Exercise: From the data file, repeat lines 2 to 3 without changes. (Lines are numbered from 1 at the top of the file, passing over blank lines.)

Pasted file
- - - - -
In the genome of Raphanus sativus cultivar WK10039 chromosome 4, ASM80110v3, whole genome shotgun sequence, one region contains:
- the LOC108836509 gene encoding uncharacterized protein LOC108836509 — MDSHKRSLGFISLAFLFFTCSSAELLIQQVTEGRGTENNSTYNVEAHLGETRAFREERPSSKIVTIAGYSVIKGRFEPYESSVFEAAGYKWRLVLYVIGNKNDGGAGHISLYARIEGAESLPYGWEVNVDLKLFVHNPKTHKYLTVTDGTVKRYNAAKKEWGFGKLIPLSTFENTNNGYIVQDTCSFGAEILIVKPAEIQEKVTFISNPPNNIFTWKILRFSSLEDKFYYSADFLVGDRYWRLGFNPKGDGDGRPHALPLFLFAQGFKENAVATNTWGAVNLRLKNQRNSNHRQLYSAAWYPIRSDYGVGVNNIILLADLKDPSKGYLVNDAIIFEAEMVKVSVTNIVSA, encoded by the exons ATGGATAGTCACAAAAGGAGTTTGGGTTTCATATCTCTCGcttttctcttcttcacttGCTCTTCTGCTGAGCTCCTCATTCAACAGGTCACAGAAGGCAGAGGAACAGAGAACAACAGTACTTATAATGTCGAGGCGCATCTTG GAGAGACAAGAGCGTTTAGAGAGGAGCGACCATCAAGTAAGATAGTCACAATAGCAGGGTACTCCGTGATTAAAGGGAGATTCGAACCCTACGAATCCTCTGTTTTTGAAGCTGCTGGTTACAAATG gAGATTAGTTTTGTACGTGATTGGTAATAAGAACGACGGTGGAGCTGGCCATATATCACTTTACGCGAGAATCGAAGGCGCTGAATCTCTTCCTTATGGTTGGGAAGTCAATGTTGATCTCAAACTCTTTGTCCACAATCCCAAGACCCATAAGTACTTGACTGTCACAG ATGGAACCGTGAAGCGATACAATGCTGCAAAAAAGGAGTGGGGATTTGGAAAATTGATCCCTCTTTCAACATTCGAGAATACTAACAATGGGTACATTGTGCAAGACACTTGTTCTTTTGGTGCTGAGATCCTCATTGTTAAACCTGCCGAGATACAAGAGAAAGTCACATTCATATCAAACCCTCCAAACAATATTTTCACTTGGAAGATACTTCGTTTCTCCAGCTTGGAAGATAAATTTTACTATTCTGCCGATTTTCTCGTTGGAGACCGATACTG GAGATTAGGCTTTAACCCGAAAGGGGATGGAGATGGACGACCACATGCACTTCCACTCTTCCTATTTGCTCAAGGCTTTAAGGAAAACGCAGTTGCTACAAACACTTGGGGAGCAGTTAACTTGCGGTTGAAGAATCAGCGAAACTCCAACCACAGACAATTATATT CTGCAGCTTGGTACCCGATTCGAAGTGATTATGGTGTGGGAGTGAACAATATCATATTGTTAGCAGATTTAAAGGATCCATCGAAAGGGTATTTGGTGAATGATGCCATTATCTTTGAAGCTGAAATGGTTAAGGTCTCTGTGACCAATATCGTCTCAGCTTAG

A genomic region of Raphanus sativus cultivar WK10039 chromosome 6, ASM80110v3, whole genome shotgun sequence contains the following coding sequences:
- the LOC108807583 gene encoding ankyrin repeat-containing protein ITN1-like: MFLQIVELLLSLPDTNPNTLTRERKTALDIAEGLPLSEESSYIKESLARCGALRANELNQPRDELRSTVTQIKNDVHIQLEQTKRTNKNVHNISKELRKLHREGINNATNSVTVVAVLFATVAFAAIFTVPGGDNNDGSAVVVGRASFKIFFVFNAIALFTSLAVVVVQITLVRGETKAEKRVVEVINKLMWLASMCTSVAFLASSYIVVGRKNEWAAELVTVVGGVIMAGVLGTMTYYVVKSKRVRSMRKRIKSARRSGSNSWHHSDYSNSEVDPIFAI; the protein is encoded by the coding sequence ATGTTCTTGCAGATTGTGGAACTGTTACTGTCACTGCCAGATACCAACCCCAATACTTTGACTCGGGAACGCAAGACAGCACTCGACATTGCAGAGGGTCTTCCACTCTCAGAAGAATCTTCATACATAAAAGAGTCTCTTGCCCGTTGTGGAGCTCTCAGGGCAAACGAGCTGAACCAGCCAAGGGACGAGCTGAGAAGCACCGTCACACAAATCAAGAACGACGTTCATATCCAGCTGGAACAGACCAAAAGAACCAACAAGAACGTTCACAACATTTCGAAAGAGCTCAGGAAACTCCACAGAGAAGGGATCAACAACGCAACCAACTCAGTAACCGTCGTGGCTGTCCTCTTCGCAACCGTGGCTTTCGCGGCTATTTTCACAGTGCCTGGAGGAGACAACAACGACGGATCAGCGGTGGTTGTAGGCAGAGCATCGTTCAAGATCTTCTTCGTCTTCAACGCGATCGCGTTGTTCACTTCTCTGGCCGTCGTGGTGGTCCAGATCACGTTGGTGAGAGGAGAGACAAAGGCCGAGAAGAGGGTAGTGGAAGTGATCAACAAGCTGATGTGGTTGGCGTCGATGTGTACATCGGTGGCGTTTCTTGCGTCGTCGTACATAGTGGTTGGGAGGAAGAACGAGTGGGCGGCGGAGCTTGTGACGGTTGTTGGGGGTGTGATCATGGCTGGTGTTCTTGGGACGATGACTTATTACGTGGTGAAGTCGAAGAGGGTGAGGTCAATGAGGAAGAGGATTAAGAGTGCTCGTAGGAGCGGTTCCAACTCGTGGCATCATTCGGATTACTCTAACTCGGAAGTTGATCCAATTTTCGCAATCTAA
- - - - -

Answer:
- the LOC108836509 gene encoding uncharacterized protein LOC108836509 — MDSHKRSLGFISLAFLFFTCSSAELLIQQVTEGRGTENNSTYNVEAHLGETRAFREERPSSKIVTIAGYSVIKGRFEPYESSVFEAAGYKWRLVLYVIGNKNDGGAGHISLYARIEGAESLPYGWEVNVDLKLFVHNPKTHKYLTVTDGTVKRYNAAKKEWGFGKLIPLSTFENTNNGYIVQDTCSFGAEILIVKPAEIQEKVTFISNPPNNIFTWKILRFSSLEDKFYYSADFLVGDRYWRLGFNPKGDGDGRPHALPLFLFAQGFKENAVATNTWGAVNLRLKNQRNSNHRQLYSAAWYPIRSDYGVGVNNIILLADLKDPSKGYLVNDAIIFEAEMVKVSVTNIVSA, encoded by the exons ATGGATAGTCACAAAAGGAGTTTGGGTTTCATATCTCTCGcttttctcttcttcacttGCTCTTCTGCTGAGCTCCTCATTCAACAGGTCACAGAAGGCAGAGGAACAGAGAACAACAGTACTTATAATGTCGAGGCGCATCTTG GAGAGACAAGAGCGTTTAGAGAGGAGCGACCATCAAGTAAGATAGTCACAATAGCAGGGTACTCCGTGATTAAAGGGAGATTCGAACCCTACGAATCCTCTGTTTTTGAAGCTGCTGGTTACAAATG gAGATTAGTTTTGTACGTGATTGGTAATAAGAACGACGGTGGAGCTGGCCATATATCACTTTACGCGAGAATCGAAGGCGCTGAATCTCTTCCTTATGGTTGGGAAGTCAATGTTGATCTCAAACTCTTTGTCCACAATCCCAAGACCCATAAGTACTTGACTGTCACAG ATGGAACCGTGAAGCGATACAATGCTGCAAAAAAGGAGTGGGGATTTGGAAAATTGATCCCTCTTTCAACATTCGAGAATACTAACAATGGGTACATTGTGCAAGACACTTGTTCTTTTGGTGCTGAGATCCTCATTGTTAAACCTGCCGAGATACAAGAGAAAGTCACATTCATATCAAACCCTCCAAACAATATTTTCACTTGGAAGATACTTCGTTTCTCCAGCTTGGAAGATAAATTTTACTATTCTGCCGATTTTCTCGTTGGAGACCGATACTG GAGATTAGGCTTTAACCCGAAAGGGGATGGAGATGGACGACCACATGCACTTCCACTCTTCCTATTTGCTCAAGGCTTTAAGGAAAACGCAGTTGCTACAAACACTTGGGGAGCAGTTAACTTGCGGTTGAAGAATCAGCGAAACTCCAACCACAGACAATTATATT CTGCAGCTTGGTACCCGATTCGAAGTGATTATGGTGTGGGAGTGAACAATATCATATTGTTAGCAGATTTAAAGGATCCATCGAAAGGGTATTTGGTGAATGATGCCATTATCTTTGAAGCTGAAATGGTTAAGGTCTCTGTGACCAATATCGTCTCAGCTTAG

A genomic region of Raphanus sativus cultivar WK10039 chromosome 6, ASM80110v3, whole genome shotgun sequence contains the following coding sequences: